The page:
It is 2:45 in the afternoon and I have been working for two days trying to prepare for out of town guests who will be arriving in about three hours. There is a lot I would still like to do, and at this very moment I am trying to cook a really great meal when I realize that it is time to pick up the stepchildren from school. At this point my own children are driving or not living at home any longer.
Arriving at the school, the younger one says that he has practice and forgot to tell me, and the older one is nowhere to be found.
Don’t…Have… Time… For This!
Running from building to building I see one of her friends, who informs me that my stepdaughter, decided to get a ride home with her boyfriend. (This is not allowed.)
At this very point I want to throw out the stepparent rules that say, “ you cannot kill what you did not birth.”
I am ready to ring this child’s neck!
You can tell your birth child that they are on restriction until Satan can have a snowball fight in his own backyard, but it doesn’t work that way with a stepchild. Especially in our stepfamily. In our stepfamily both parents have joint custody of the children. So to put someone on restriction takes a conference to make sure both homes know what is going on and will abide with the restriction.
To be honest, I really admire how Doc and his former wife handle joint custody. They do an amazing job with their children and, though there is always some difference of opinion in any given subject, they look at what is best for the child and can usually come up with a compromise.
This can be hell on me, the stepmother who has the most physical custody of the children between after school and time for the parents to come home.
Today I make a unilateral decision that she would wipe off the baseboards for me while I finish making the rice and browning the beef for Dirty Rice.
As the beef browns in the skillet I hear a little voice coming from the den, and she is singing, “Cinderella, Cinderella, Night and Day its Cinderella from the moment that I wake up – its really quite a shake up…”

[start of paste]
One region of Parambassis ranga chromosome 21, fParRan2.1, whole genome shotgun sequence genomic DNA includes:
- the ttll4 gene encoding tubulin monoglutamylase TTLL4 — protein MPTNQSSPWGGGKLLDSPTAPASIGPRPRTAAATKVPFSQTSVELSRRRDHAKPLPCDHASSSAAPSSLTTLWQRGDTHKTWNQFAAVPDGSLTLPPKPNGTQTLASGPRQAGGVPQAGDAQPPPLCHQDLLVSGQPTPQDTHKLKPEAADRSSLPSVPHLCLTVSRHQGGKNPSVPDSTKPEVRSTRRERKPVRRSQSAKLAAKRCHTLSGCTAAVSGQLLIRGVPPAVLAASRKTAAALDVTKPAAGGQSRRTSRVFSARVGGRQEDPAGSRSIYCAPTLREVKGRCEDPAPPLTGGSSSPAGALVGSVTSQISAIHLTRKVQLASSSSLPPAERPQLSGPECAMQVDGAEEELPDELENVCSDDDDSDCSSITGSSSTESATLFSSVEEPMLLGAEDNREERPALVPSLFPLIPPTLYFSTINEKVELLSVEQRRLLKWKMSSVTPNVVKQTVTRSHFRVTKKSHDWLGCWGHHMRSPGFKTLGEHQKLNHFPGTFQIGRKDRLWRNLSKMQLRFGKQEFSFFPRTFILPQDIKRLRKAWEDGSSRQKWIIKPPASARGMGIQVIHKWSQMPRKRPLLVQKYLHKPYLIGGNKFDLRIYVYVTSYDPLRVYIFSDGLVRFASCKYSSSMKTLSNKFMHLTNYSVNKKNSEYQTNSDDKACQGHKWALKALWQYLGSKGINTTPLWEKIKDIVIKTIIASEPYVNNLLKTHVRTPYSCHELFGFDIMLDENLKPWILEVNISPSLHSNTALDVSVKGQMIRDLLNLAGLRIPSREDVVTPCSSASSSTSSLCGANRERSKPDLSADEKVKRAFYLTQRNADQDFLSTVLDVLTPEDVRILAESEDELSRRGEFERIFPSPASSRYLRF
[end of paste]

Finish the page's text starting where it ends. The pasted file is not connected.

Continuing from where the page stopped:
I walk into the den where my stepdaughter is sitting on the floor with rag and Murphy’s Oil soap in hand, singing her soulful song.
Part of me wants to laugh at her analogy of herself but I hold it in, and ask her
“how’s it going?”
She says nothing.
To her silence, I reply, “Cinderella – Really?”
She hasn’t finished all of the baseboards, but I let her quit and come to the kitchen for her afterschool snack.
“You have the best sense of humor.”
This time I get a half smile from the girl that is too quickly becoming a young lady. She brushes away the one long strand of hair that slides across her forehead.
“Remember,” I added, “after you clear a change in a routine with your parents, you need to let me know. Please don’t assume that they have told me.”
Her eyes never leave the chips and salsa, as she gently nods, then drinks down the rest of her soda.
I would not have accepted the lack of eye contact, nor the non-verbal responses from my birth children, but step parenting is different.
Doc and I decided before we married that we would not spank, or strongly discipline the other’s children. We would inform each other, advise, make suggestions, and then we would step out of the way and allow the birth parent to handle the situation.
We have had times of disagreeing about how situations were handled; but, I cannot take over and tell him exactly how to handle his children, nor do I want him to take over with my children.
I am the parent, and though I insist that my children show Doc respect to him, I am the one they answer to. Doc is the final boundary. There has been a time or two that I have asked him to step in and have a talk with one of the children.
Back-talk is not unexpected with our birth children or our stepchildren. Do not let it rattle you. Try to find reasons to laugh often.
As we would draw lines in the sand, our children at one time or another, to our great chagrin, would run straight to the line, jump over it, and do a victory dance on the other side!
They would dance, wild and free, in valley of “don’t go there”, as we held on to each other, prayed, and at times hunted them down like a hound on the trail of a fox.
There is no perfect plan for discipline in stepfamilies. Each one must make a plan for their family, and be willing to be flexible, be willing to listen more than your talk or “lecture”, but above all else, the birth parent and stepparent must have an unwavering, united front when they make decision about how to discipline in a Stepfamily.
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